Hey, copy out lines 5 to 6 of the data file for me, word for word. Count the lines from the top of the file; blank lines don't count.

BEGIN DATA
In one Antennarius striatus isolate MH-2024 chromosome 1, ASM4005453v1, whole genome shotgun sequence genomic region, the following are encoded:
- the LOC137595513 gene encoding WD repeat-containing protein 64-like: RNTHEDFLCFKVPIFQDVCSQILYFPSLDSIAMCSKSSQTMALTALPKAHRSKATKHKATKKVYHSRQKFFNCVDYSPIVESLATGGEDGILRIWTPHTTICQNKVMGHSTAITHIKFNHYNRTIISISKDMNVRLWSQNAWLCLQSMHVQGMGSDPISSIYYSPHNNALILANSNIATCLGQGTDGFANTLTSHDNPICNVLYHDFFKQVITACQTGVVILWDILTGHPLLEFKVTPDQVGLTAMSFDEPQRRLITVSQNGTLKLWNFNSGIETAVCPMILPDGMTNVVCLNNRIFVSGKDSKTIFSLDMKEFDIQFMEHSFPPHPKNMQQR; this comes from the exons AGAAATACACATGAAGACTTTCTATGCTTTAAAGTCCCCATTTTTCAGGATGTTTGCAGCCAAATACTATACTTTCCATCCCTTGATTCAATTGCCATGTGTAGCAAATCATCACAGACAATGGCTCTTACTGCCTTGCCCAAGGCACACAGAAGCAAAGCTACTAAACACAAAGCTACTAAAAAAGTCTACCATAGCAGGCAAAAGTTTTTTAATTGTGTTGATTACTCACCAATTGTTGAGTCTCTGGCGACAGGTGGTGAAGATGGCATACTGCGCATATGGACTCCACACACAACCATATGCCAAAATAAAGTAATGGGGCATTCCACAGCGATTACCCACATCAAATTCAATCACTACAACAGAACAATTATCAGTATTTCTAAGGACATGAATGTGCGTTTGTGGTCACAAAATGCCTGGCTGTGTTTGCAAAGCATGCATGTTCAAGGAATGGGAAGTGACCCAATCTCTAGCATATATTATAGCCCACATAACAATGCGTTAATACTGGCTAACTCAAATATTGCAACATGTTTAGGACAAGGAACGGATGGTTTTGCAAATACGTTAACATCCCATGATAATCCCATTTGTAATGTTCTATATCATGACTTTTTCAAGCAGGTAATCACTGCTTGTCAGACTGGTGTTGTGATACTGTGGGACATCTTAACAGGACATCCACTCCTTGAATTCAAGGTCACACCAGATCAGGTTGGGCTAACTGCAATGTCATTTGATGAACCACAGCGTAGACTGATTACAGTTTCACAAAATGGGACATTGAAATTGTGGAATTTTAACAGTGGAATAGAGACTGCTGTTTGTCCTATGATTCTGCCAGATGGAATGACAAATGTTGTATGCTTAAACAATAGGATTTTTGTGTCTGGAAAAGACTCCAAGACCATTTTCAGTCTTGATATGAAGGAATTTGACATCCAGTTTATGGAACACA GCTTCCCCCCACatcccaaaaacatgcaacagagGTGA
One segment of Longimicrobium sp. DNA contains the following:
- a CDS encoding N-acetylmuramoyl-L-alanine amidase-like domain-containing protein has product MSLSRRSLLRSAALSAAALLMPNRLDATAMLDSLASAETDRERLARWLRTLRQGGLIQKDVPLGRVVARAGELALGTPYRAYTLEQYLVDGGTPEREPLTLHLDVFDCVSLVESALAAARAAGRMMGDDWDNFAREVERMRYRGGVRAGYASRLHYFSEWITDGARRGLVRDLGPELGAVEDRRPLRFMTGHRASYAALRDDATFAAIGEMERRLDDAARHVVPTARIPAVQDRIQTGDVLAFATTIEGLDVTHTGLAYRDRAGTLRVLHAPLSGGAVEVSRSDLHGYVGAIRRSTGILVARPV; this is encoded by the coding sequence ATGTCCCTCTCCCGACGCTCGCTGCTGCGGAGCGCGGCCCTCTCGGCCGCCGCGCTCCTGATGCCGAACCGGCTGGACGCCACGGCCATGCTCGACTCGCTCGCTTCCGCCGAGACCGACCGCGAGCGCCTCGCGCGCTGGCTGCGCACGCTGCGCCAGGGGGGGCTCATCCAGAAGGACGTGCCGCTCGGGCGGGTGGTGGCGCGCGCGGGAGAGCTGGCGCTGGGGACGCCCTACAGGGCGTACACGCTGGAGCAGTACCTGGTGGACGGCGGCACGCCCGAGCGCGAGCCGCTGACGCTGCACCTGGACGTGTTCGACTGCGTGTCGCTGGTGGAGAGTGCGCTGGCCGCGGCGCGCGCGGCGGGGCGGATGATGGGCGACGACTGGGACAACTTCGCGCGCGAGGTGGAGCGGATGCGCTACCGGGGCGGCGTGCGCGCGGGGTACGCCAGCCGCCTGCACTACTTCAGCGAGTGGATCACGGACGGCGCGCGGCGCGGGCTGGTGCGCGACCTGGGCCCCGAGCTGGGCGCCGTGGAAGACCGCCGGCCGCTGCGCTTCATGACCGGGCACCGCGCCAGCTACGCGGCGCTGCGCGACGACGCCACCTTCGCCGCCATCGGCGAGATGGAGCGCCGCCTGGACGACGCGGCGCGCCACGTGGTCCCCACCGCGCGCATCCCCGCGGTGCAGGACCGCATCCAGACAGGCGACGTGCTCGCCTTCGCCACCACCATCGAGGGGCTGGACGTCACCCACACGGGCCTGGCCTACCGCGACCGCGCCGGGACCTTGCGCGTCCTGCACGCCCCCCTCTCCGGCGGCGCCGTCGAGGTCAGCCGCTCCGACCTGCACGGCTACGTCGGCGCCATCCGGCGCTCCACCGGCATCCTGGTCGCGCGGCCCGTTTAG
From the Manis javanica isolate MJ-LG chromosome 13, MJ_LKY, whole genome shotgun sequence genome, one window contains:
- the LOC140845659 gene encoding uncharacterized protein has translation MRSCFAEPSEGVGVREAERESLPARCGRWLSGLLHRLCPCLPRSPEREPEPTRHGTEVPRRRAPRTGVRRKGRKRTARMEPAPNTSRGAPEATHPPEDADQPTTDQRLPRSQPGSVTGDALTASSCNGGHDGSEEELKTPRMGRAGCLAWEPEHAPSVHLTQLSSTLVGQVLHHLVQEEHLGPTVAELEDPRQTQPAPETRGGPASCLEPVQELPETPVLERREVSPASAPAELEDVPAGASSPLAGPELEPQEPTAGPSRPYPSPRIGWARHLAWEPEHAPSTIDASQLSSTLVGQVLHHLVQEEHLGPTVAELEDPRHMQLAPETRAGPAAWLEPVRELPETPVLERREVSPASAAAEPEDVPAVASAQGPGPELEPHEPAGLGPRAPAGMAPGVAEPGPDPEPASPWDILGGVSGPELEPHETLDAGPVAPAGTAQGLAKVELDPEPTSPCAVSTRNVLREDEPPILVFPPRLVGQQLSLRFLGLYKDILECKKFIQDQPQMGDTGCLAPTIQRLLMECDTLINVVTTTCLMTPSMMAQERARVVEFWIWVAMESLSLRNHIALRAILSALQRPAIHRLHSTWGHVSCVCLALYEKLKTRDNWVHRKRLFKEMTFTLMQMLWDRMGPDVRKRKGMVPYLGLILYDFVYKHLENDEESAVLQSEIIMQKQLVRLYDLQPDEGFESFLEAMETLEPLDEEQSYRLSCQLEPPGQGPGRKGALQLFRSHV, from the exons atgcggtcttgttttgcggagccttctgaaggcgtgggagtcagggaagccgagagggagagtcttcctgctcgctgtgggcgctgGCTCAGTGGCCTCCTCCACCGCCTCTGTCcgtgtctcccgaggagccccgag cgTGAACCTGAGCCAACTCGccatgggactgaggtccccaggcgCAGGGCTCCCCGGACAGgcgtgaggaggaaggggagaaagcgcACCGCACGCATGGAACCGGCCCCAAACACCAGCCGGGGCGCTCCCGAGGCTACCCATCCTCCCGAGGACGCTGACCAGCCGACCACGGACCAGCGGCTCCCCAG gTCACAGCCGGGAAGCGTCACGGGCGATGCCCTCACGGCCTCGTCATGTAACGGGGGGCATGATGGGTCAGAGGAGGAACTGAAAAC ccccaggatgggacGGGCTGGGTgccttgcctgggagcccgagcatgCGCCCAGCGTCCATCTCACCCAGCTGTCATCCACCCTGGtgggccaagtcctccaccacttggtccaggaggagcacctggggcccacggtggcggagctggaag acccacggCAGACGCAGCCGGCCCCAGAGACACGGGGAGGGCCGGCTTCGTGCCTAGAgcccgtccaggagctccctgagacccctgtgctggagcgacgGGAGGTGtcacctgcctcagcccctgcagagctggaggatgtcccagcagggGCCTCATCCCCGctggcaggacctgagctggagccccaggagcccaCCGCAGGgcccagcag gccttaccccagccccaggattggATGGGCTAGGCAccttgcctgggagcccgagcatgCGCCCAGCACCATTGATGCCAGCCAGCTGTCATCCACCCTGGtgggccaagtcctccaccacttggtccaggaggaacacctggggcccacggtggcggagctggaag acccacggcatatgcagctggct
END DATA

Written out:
From the Manis javanica isolate MJ-LG chromosome 13, MJ_LKY, whole genome shotgun sequence genome, one window contains:
- the LOC140845659 gene encoding uncharacterized protein has translation MRSCFAEPSEGVGVREAERESLPARCGRWLSGLLHRLCPCLPRSPEREPEPTRHGTEVPRRRAPRTGVRRKGRKRTARMEPAPNTSRGAPEATHPPEDADQPTTDQRLPRSQPGSVTGDALTASSCNGGHDGSEEELKTPRMGRAGCLAWEPEHAPSVHLTQLSSTLVGQVLHHLVQEEHLGPTVAELEDPRQTQPAPETRGGPASCLEPVQELPETPVLERREVSPASAPAELEDVPAGASSPLAGPELEPQEPTAGPSRPYPSPRIGWARHLAWEPEHAPSTIDASQLSSTLVGQVLHHLVQEEHLGPTVAELEDPRHMQLAPETRAGPAAWLEPVRELPETPVLERREVSPASAAAEPEDVPAVASAQGPGPELEPHEPAGLGPRAPAGMAPGVAEPGPDPEPASPWDILGGVSGPELEPHETLDAGPVAPAGTAQGLAKVELDPEPTSPCAVSTRNVLREDEPPILVFPPRLVGQQLSLRFLGLYKDILECKKFIQDQPQMGDTGCLAPTIQRLLMECDTLINVVTTTCLMTPSMMAQERARVVEFWIWVAMESLSLRNHIALRAILSALQRPAIHRLHSTWGHVSCVCLALYEKLKTRDNWVHRKRLFKEMTFTLMQMLWDRMGPDVRKRKGMVPYLGLILYDFVYKHLENDEESAVLQSEIIMQKQLVRLYDLQPDEGFESFLEAMETLEPLDEEQSYRLSCQLEPPGQGPGRKGALQLFRSHV, from the exons atgcggtcttgttttgcggagccttctgaaggcgtgggagtcagggaagccgagagggagagtcttcctgctcgctgtgggcgctgGCTCAGTGGCCTCCTCCACCGCCTCTGTCcgtgtctcccgaggagccccgag cgTGAACCTGAGCCAACTCGccatgggactgaggtccccaggcgCAGGGCTCCCCGGACAGgcgtgaggaggaaggggagaaagcgcACCGCACGCATGGAACCGGCCCCAAACACCAGCCGGGGCGCTCCCGAGGCTACCCATCCTCCCGAGGACGCTGACCAGCCGACCACGGACCAGCGGCTCCCCAG gTCACAGCCGGGAAGCGTCACGGGCGATGCCCTCACGGCCTCGTCATGTAACGGGGGGCATGATGGGTCAGAGGAGGAACTGAAAAC ccccaggatgggacGGGCTGGGTgccttgcctgggagcccgagcatgCGCCCAGCGTCCATCTCACCCAGCTGTCATCCACCCTGGtgggccaagtcctccaccacttggtccaggaggagcacctggggcccacggtggcggagctggaag acccacggCAGACGCAGCCGGCCCCAGAGACACGGGGAGGGCCGGCTTCGTGCCTAGAgcccgtccaggagctccctgagacccctgtgctggagcgacgGGAGGTGtcacctgcctcagcccctgcagagctggaggatgtcccagcagggGCCTCATCCCCGctggcaggacctgagctggagccccaggagcccaCCGCAGGgcccagcag gccttaccccagccccaggattggATGGGCTAGGCAccttgcctgggagcccgagcatgCGCCCAGCACCATTGATGCCAGCCAGCTGTCATCCACCCTGGtgggccaagtcctccaccacttggtccaggaggaacacctggggcccacggtggcggagctggaag acccacggcatatgcagctggct